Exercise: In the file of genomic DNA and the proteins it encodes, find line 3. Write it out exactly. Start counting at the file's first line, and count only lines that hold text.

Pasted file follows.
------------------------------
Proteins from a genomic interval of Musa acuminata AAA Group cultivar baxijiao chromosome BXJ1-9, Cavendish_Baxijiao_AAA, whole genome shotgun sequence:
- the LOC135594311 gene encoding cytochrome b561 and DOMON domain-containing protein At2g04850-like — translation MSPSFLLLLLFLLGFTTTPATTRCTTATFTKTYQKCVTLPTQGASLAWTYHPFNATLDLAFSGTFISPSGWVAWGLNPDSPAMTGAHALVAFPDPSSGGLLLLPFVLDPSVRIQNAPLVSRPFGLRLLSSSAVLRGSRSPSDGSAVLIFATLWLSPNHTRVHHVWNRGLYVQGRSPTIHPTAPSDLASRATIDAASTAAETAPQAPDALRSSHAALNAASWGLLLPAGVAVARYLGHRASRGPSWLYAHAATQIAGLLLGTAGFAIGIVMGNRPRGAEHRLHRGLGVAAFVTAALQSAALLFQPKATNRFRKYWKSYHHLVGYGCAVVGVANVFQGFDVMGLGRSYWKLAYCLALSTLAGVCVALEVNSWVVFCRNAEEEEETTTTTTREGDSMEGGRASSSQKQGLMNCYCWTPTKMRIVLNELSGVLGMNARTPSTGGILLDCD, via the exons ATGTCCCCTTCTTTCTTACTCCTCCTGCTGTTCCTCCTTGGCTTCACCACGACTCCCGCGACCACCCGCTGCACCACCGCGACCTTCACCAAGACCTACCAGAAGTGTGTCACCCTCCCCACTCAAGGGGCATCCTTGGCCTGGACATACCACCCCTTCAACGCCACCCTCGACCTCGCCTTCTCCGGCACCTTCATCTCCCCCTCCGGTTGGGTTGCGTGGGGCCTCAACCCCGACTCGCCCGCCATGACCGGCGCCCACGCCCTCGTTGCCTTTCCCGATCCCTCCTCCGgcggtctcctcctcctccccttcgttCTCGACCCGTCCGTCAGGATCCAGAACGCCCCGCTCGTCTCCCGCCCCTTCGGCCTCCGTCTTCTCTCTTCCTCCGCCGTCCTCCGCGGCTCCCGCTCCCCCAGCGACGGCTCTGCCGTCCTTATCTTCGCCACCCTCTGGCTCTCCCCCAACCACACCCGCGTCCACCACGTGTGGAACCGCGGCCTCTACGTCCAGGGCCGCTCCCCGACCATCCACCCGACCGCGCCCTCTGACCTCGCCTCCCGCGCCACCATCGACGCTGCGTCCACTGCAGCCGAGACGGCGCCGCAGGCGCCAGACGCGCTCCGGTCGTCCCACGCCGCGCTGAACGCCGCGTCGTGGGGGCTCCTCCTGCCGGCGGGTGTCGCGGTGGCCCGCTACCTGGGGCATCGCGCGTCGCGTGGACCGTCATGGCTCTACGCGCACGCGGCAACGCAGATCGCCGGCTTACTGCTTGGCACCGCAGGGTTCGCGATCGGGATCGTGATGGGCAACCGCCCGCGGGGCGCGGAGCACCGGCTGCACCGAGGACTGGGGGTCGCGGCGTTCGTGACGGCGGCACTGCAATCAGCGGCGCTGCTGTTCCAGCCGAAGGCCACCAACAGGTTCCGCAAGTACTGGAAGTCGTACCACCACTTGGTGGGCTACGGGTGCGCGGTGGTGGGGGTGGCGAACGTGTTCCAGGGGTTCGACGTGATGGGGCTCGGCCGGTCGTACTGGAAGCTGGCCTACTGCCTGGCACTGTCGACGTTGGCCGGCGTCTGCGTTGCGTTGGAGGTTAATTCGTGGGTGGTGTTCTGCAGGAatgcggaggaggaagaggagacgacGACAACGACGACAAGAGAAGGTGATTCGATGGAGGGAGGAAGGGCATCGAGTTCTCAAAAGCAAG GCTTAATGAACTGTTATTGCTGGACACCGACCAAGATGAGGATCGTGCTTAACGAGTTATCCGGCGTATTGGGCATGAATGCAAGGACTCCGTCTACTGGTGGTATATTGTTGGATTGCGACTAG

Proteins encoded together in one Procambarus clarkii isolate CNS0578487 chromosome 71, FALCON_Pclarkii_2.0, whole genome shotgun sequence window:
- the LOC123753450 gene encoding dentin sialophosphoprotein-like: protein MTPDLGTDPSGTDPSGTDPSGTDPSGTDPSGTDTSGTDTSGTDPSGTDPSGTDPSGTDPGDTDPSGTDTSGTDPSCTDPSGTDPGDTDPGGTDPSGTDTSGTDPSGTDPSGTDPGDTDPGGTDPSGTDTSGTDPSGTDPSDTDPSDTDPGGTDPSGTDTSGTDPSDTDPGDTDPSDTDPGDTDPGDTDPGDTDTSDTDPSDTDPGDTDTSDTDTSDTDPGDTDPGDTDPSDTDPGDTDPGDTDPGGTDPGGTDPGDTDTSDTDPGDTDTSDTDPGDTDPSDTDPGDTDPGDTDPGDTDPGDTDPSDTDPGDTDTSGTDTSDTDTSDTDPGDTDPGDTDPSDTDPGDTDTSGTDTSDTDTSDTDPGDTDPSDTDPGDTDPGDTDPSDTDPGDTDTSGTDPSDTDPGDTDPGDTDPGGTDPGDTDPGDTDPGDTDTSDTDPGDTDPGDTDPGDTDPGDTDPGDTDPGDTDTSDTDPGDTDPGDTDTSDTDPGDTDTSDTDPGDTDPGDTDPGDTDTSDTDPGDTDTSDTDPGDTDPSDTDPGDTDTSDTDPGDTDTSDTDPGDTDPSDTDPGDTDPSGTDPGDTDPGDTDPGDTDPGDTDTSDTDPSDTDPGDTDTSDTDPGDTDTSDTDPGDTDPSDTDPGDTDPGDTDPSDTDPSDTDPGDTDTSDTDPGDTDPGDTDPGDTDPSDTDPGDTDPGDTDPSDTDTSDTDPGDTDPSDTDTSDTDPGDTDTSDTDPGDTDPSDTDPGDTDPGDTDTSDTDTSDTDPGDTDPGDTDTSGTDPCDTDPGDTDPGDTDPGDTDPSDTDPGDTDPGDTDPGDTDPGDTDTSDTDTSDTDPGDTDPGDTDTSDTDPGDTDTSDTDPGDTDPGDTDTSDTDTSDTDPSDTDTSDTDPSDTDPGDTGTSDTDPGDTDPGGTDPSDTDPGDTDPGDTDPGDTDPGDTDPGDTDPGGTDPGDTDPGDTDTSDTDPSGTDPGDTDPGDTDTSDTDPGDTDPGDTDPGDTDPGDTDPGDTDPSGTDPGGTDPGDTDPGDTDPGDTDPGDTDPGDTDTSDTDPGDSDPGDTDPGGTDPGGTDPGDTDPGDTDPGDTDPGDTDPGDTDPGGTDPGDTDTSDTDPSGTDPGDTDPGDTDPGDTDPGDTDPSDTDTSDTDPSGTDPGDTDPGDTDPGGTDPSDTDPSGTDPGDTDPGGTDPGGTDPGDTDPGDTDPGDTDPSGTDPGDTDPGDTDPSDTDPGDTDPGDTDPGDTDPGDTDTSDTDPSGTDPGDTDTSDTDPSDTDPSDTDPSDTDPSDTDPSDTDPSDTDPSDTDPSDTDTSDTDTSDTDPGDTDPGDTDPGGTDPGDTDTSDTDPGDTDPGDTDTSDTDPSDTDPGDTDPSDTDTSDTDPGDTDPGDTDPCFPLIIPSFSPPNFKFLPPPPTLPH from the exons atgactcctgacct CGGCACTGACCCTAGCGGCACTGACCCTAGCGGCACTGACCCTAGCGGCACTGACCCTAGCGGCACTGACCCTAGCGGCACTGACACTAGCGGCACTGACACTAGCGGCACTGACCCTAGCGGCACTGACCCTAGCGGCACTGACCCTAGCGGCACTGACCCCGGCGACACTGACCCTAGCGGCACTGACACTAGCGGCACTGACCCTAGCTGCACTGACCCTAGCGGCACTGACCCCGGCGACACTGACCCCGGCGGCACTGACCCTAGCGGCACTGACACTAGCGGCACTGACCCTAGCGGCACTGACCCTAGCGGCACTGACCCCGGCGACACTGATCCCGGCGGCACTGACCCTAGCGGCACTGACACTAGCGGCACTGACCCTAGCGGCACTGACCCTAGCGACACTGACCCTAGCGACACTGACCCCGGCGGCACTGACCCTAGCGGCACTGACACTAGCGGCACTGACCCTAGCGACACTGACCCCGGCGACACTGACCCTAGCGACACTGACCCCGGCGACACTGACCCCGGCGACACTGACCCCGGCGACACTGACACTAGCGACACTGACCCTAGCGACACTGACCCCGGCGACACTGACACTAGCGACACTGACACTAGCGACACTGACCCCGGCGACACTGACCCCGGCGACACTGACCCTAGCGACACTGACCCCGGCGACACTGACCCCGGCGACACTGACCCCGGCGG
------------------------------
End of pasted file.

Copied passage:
Proteins encoded together in one Procambarus clarkii isolate CNS0578487 chromosome 71, FALCON_Pclarkii_2.0, whole genome shotgun sequence window: